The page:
Terminator 2: Judgment Day

One of the best sequels ever made, and the film that paved the way for all future effects movies.

Released in 1991, certified UK-15. Reviewed on 01 Aug 2003 by Drew Tavendale
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Having made a name for himself with 1984's The Terminator, James Cameron put his story of the time-travelling cyborg behind him and turned to other projects, such as Aliens and The Abyss, but there was always a clamouring from the fans of his breakthrough picture for a sequel. Their pleas fell on deaf ears, but for every year that went by without a sequel, the call for one got even more vocal, and finally, in 1991, Cameron called up Mr. Schwarzenegger and made Terminator 2: Judgment Day.

Set in 1991, the plot this time around is similar ? a killing machine is despatched to the past in an attempt to change the outcome of the future war twixt man and machines, and once again the resistance are able to send back a lone soldier to see that it doesn't succeed. The difference is that rather than strike at Sarah Connor, the machine's target is John Connor himself, the boy who will one day grow up to become the leader of the human resistance in the war. There is one other major difference in T2, and this is that both sides have sent back Terminators, human-looking, ruthlessly efficient killing machines, to do the job.

Having captured and reprogrammed a T-101, the same model that featured in The Terminator, the T-101 (played by Arnold Schwarzenegger) is sent back by the resistance to find John (Edward Furlong) before the nasty, evil cyborg does. But technology has come on since the machine's last assassination attempt, and their operative is a nifty new model, the T-1000 (Robert Patrick), made entirely from a poly-mimetic liquid alloy (liquid metal that can assume any solid form of equal mass).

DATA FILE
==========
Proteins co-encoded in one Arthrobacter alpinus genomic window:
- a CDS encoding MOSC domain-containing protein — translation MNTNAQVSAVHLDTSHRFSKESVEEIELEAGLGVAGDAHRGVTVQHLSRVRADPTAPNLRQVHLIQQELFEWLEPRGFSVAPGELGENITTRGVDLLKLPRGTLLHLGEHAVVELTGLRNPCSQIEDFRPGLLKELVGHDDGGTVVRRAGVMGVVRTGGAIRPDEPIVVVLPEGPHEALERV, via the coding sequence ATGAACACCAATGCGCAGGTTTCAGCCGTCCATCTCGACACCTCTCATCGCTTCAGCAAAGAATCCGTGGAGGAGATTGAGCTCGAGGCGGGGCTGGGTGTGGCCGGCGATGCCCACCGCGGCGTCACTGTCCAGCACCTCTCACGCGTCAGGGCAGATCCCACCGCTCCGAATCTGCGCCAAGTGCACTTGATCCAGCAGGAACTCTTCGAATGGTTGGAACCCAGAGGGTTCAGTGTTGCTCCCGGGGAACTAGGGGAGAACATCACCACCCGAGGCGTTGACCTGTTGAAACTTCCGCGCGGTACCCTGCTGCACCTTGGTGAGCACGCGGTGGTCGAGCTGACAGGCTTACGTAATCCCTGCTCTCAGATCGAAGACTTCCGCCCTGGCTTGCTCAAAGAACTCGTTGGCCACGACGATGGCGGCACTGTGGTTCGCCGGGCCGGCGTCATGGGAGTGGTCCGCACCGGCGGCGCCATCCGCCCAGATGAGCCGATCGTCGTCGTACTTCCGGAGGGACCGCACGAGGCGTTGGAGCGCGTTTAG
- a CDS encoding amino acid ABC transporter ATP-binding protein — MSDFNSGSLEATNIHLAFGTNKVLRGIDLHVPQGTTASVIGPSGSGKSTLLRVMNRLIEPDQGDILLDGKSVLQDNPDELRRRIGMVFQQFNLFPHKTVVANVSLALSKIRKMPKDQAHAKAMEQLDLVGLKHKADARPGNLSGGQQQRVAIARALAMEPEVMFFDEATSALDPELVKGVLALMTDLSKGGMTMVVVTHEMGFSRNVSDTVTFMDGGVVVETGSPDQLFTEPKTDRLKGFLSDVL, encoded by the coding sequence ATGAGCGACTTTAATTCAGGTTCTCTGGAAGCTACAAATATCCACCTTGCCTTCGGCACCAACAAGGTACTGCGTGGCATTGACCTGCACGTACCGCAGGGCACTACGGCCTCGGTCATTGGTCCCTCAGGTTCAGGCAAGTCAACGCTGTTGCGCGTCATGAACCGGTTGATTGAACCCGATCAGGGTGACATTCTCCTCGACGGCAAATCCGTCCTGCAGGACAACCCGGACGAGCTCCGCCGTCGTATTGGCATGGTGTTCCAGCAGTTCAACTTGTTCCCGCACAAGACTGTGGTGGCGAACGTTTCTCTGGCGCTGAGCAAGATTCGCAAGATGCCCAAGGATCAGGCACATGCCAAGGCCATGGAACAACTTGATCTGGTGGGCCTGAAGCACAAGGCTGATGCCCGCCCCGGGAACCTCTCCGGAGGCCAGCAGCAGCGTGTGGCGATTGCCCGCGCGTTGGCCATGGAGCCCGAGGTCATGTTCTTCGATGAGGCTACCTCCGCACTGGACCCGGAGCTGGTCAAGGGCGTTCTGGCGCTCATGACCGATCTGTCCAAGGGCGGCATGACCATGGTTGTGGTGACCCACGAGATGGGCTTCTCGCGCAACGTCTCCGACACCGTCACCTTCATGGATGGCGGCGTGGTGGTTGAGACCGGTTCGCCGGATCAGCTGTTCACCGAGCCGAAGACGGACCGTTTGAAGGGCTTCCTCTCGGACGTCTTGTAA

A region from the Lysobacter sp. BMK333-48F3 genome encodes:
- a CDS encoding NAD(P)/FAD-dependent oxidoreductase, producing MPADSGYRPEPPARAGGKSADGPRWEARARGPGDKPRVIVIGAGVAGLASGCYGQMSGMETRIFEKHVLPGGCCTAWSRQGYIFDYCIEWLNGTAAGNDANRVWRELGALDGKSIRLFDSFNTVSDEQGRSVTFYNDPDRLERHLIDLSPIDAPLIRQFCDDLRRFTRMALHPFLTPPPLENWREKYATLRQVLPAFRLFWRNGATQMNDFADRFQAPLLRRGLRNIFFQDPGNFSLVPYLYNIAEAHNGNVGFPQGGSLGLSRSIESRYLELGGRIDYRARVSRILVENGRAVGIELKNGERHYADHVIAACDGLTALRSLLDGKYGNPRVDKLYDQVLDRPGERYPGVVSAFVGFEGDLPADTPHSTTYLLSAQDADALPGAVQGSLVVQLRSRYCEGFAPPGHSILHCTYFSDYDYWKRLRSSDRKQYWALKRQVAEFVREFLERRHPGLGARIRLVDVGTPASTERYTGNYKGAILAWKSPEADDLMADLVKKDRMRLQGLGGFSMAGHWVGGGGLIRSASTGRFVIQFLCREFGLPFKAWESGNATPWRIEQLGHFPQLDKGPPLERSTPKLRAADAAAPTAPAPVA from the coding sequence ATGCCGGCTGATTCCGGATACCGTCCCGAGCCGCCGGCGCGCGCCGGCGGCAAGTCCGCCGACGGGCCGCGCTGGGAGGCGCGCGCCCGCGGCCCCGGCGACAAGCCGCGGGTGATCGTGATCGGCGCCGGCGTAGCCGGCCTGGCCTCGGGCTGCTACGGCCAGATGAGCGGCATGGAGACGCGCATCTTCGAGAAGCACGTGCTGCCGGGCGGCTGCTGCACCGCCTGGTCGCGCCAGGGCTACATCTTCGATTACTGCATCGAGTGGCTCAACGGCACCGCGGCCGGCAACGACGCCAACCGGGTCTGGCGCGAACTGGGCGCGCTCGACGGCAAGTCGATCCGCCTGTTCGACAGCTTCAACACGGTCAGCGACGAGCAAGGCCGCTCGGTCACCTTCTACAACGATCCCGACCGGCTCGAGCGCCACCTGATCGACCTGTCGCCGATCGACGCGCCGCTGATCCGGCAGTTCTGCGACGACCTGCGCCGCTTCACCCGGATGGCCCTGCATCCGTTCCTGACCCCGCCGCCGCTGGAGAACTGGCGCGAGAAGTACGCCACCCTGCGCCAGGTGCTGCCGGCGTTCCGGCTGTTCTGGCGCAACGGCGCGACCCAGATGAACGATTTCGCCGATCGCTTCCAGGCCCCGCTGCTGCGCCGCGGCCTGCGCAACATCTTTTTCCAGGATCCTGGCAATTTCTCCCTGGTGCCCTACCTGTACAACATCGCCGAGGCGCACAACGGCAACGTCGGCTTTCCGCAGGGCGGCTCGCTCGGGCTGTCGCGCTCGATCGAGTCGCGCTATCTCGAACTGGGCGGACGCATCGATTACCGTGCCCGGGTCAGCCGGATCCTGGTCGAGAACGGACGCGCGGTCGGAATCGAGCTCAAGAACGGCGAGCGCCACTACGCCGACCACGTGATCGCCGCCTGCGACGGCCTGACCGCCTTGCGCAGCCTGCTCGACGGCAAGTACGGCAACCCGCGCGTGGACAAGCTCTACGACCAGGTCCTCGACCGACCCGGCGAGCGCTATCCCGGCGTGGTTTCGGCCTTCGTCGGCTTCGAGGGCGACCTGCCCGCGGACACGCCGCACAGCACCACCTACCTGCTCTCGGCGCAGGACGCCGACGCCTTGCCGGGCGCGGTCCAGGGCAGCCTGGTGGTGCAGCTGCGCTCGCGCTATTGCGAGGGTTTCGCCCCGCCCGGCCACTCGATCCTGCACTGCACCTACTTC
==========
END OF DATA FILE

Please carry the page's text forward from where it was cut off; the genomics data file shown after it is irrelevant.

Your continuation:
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Time travels always throws up problems in movies, and Cameron has taken the prudent route and simply decided to ignore them. One thing that can't be ignored, though, is the enormous mathematical error in the film. In May 1984, when Kyle Reese arrived from the future, John Connor was not born. Indeed, he could not have been born until 1985, so quite how we find John in 1991 as a 13-year old is beyond me. Perhaps they developed a time accelerator in 1988 that I am unaware of?